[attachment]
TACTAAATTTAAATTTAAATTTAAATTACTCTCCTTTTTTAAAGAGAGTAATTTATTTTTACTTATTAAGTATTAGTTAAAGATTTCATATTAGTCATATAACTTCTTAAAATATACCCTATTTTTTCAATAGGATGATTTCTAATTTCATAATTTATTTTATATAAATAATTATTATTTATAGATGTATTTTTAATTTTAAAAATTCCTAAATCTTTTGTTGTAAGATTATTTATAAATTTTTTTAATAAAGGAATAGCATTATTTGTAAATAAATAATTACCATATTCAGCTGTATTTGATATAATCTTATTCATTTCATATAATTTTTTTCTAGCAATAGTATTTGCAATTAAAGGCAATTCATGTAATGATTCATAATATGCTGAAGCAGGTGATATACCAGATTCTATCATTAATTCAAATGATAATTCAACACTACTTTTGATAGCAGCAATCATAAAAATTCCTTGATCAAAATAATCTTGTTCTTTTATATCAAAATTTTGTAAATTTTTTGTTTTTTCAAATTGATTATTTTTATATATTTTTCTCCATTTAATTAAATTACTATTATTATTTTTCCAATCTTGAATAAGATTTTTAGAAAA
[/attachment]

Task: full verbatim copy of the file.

TACTAAATTTAAATTTAAATTTAAATTACTCTCCTTTTTTAAAGAGAGTAATTTATTTTTACTTATTAAGTATTAGTTAAAGATTTCATATTAGTCATATAACTTCTTAAAATATACCCTATTTTTTCAATAGGATGATTTCTAATTTCATAATTTATTTTATATAAATAATTATTATTTATAGATGTATTTTTAATTTTAAAAATTCCTAAATCTTTTGTTGTAAGATTATTTATAAATTTTTTTAATAAAGGAATAGCATTATTTGTAAATAAATAATTACCATATTCAGCTGTATTTGATATAATCTTATTCATTTCATATAATTTTTTTCTAGCAATAGTATTTGCAATTAAAGGCAATTCATGTAATGATTCATAATATGCTGAAGCAGGTGATATACCAGATTCTATCATTAATTCAAATGATAATTCAACACTACTTTTGATAGCAGCAATCATAAAAATTCCTTGATCAAAATAATCTTGTTCTTTTATATCAAAATTTTGTAAATTTTTTGTTTTTTCAAATTGATTATTTTTATATATTTTTCTCCATTTAATTAAATTACTATTATTATTTTTCCAATCTTGAATAAGATTTTTAGAAAA